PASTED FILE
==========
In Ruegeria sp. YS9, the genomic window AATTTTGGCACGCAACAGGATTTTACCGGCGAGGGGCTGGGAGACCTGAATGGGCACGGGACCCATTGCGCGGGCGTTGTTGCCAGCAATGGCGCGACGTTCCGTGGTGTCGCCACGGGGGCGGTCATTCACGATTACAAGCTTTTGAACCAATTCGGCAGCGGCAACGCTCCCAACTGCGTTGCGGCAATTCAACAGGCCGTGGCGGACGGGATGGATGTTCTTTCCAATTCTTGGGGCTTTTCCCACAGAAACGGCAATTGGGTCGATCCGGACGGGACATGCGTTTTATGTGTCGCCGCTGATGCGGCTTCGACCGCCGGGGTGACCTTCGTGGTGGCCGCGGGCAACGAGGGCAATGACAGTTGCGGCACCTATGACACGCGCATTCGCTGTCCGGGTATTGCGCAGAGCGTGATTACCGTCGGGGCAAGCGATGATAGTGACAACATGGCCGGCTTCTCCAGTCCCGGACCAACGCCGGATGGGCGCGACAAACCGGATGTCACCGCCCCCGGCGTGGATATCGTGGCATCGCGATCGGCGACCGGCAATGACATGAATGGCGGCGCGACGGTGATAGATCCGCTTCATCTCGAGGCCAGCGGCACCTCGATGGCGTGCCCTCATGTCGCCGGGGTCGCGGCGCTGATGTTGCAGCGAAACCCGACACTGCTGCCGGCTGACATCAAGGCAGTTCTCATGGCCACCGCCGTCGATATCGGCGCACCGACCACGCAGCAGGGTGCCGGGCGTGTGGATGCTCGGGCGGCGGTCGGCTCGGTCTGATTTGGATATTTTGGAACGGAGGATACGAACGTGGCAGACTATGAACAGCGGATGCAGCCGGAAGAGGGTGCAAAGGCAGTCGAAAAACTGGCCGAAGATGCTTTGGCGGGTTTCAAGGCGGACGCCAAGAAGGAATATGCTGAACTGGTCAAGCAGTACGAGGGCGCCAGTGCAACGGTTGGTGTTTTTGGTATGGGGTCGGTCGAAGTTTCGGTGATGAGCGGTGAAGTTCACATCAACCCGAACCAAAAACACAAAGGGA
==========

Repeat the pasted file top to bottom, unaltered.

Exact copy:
In Ruegeria sp. YS9, the genomic window AATTTTGGCACGCAACAGGATTTTACCGGCGAGGGGCTGGGAGACCTGAATGGGCACGGGACCCATTGCGCGGGCGTTGTTGCCAGCAATGGCGCGACGTTCCGTGGTGTCGCCACGGGGGCGGTCATTCACGATTACAAGCTTTTGAACCAATTCGGCAGCGGCAACGCTCCCAACTGCGTTGCGGCAATTCAACAGGCCGTGGCGGACGGGATGGATGTTCTTTCCAATTCTTGGGGCTTTTCCCACAGAAACGGCAATTGGGTCGATCCGGACGGGACATGCGTTTTATGTGTCGCCGCTGATGCGGCTTCGACCGCCGGGGTGACCTTCGTGGTGGCCGCGGGCAACGAGGGCAATGACAGTTGCGGCACCTATGACACGCGCATTCGCTGTCCGGGTATTGCGCAGAGCGTGATTACCGTCGGGGCAAGCGATGATAGTGACAACATGGCCGGCTTCTCCAGTCCCGGACCAACGCCGGATGGGCGCGACAAACCGGATGTCACCGCCCCCGGCGTGGATATCGTGGCATCGCGATCGGCGACCGGCAATGACATGAATGGCGGCGCGACGGTGATAGATCCGCTTCATCTCGAGGCCAGCGGCACCTCGATGGCGTGCCCTCATGTCGCCGGGGTCGCGGCGCTGATGTTGCAGCGAAACCCGACACTGCTGCCGGCTGACATCAAGGCAGTTCTCATGGCCACCGCCGTCGATATCGGCGCACCGACCACGCAGCAGGGTGCCGGGCGTGTGGATGCTCGGGCGGCGGTCGGCTCGGTCTGATTTGGATATTTTGGAACGGAGGATACGAACGTGGCAGACTATGAACAGCGGATGCAGCCGGAAGAGGGTGCAAAGGCAGTCGAAAAACTGGCCGAAGATGCTTTGGCGGGTTTCAAGGCGGACGCCAAGAAGGAATATGCTGAACTGGTCAAGCAGTACGAGGGCGCCAGTGCAACGGTTGGTGTTTTTGGTATGGGGTCGGTCGAAGTTTCGGTGATGAGCGGTGAAGTTCACATCAACCCGAACCAAAAACACAAAGGGA